Roger P. Minert. Provo, Utah: Religious Studies Center, Brigham Young University in cooperation with Deseret Book Company, Salt Lake City, Utah, 2011. Hardbound, 8.5x11", 528 pages.
As World War II raged across Europe, thousands of German Latter-day Saints found themselves embroiled in the conflict. Hundreds served in the German military as their loved ones at home struggled to keep their families and the Church alive. Many were evicted from their homes and never allowed to return. The collective stories of how they lived - and died - under those conditions have never been told. This volume brings together the accounts of hundreds of Church members who survived the war, preserved in hundreds of personal interviews, journals, letters, and photographs. Their stories of joy and suffering are presented in this book against the background of the rise and the collapse of the Third Reich. Readers will be amazed at the faith and dedication demonstrated by these Saints, young and old, military and civilian. Here are just a few of the many accounts included in this volume:
Church members became very, very close. Everybody helped each other. It was a great time of togetherness. Also, after losing it all, those who had formerly been deemed wealthy were just like all the rest. Now we were all equal. No one had any more than anyone else. War is a great equalizer.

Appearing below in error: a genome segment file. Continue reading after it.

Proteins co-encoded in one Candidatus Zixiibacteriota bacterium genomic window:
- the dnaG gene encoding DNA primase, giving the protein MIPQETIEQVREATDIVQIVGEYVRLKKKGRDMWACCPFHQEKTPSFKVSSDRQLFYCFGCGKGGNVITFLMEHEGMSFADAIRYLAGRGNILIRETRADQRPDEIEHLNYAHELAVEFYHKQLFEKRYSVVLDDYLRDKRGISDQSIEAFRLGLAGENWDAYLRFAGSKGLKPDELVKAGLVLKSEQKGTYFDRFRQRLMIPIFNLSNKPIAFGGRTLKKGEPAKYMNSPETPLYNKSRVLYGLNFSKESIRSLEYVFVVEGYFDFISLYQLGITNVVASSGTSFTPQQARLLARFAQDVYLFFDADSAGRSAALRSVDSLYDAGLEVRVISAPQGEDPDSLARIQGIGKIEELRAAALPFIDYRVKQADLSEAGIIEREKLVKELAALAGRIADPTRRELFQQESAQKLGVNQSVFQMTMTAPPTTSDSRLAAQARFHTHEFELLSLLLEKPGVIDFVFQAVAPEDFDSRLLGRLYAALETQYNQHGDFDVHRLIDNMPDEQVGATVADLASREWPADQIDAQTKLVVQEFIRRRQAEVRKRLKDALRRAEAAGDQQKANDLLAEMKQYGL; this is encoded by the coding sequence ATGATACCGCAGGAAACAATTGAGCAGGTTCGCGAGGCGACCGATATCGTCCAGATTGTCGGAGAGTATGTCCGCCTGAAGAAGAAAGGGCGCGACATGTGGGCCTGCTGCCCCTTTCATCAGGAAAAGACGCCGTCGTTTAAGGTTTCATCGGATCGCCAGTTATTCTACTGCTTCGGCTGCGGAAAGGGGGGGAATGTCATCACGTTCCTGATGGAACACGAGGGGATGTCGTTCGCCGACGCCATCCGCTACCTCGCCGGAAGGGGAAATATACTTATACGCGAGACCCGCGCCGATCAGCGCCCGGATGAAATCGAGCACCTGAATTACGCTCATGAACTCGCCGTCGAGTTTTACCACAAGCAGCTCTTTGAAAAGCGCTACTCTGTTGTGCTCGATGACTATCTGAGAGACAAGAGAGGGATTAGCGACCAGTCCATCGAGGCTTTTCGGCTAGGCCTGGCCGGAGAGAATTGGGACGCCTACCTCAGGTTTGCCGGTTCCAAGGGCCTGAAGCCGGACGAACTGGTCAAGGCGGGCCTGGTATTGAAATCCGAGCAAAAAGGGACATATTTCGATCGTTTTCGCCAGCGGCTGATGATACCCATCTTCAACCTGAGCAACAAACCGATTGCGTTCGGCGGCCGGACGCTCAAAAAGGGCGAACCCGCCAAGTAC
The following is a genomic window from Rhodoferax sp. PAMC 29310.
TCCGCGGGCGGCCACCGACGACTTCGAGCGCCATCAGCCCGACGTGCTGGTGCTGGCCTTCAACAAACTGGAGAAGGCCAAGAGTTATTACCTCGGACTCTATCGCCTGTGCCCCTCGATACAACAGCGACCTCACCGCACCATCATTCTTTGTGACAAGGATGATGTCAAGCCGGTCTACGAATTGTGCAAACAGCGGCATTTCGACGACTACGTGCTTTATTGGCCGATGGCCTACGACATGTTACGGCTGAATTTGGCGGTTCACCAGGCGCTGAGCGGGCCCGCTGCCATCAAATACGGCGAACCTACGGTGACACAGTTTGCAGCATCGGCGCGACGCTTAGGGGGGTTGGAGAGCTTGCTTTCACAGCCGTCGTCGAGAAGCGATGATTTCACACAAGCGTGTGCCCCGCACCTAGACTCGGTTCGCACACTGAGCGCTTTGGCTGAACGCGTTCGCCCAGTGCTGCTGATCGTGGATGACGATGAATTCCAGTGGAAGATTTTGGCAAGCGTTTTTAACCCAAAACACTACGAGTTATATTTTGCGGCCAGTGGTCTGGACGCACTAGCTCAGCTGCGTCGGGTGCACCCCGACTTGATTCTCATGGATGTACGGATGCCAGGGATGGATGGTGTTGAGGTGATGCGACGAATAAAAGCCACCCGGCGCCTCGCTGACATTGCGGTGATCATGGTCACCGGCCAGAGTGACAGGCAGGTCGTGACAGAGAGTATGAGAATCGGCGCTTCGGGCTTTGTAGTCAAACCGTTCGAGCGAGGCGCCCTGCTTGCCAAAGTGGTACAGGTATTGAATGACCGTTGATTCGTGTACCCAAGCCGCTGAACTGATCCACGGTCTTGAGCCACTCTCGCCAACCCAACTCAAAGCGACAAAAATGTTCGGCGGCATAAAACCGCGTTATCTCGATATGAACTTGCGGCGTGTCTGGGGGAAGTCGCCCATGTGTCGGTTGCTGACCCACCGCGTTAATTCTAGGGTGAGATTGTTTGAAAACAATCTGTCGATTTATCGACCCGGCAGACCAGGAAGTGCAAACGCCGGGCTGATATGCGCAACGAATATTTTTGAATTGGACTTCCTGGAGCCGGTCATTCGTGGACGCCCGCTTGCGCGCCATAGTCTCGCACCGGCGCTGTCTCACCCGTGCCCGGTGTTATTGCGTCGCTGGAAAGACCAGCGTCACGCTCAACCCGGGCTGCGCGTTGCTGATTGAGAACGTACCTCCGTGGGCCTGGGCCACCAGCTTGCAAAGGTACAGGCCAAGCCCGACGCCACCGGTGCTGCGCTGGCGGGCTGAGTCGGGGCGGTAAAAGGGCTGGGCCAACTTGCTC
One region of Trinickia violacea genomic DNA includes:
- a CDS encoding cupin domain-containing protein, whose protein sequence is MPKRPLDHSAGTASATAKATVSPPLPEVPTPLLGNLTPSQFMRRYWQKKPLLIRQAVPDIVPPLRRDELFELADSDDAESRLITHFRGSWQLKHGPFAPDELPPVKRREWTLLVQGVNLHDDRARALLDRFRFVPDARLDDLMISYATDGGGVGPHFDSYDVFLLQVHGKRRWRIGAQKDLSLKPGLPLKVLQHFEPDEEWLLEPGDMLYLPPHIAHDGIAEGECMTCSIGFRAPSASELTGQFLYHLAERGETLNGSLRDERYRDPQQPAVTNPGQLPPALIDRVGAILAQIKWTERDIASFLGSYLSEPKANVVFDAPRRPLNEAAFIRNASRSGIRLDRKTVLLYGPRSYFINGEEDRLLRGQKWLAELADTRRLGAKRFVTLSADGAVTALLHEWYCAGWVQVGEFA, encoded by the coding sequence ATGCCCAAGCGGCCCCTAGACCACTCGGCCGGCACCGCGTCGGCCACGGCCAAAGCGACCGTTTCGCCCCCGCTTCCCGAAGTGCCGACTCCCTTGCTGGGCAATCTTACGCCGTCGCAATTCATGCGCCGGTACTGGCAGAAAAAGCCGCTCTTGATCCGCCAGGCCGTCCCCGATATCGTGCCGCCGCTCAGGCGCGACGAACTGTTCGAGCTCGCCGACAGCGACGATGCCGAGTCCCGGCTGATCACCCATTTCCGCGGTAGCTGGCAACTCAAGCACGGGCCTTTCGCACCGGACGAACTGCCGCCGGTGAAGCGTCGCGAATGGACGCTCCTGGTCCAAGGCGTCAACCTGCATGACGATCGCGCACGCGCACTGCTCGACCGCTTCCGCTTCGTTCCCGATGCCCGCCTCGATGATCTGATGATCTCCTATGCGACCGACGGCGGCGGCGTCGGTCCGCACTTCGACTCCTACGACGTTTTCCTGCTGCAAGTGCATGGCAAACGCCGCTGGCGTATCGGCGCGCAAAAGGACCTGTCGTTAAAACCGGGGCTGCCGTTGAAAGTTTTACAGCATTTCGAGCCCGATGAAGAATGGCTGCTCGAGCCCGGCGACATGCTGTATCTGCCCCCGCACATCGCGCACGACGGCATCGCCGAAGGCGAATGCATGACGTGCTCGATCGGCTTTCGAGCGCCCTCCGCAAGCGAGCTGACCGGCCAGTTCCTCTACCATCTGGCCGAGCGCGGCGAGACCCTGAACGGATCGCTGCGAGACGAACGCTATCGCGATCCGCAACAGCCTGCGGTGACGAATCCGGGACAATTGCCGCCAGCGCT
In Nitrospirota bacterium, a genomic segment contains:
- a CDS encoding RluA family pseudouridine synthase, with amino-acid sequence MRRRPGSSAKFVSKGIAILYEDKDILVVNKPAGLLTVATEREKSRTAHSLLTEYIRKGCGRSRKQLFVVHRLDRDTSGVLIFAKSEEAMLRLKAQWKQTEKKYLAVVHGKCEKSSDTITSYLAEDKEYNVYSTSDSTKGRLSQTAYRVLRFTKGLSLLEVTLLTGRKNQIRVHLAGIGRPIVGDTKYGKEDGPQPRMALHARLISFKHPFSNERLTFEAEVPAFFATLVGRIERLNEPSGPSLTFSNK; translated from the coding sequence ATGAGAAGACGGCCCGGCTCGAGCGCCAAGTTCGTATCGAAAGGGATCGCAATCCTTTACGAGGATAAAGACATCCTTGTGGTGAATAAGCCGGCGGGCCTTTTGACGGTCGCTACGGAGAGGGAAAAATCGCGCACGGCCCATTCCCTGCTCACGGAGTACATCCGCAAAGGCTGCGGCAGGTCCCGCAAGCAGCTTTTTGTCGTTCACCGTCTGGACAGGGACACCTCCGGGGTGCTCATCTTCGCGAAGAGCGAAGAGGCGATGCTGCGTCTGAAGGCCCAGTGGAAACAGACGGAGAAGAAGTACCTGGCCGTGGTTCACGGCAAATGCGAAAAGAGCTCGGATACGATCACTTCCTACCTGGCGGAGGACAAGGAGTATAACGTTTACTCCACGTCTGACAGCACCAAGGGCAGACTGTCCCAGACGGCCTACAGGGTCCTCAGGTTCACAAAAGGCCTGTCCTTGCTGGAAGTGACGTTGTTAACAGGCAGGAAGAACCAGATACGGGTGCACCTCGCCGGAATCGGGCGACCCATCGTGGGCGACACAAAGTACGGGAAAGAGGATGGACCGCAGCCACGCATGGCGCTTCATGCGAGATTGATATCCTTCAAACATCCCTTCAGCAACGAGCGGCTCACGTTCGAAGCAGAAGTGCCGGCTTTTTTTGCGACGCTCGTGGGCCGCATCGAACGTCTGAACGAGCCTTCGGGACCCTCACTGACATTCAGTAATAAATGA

—Lydia Ruf Wright, Stuttgart Branch
With a broken heart, I knelt before the wreckage of my home and prayed to my Father in Heaven to help me recover the body of my wife from the ruins intact. I wanted to find and identify her among the sixteen persons killed in that building. A great effort was made and my purpose achieved. Along with many others, she was buried in a mass grave at the Freiburg cemetery. From that time on, I have endeavored to preach the gospel with greater energy.
—Karl Becker, Freiburg Branch
My father has been outside watching things. Then he came into the basement and said, "We all have to get out right now! The house is on fire!" We had felt something hit the house, but in all of the commotion, we didn't know what it was. So we ran out into the street and saw that our house was on fire. There was no fire department to help. Then my father and some neighbor men went back in to save some stuff. They brought our piano out too. The house burned to the ground, but we had our piano out in the street. I played the piano, and then my sister played the song "Freut Euch des Lebens" (Let's All Be Happy).
—Liesellotte Pruess Schmidt, St. Georg Branch
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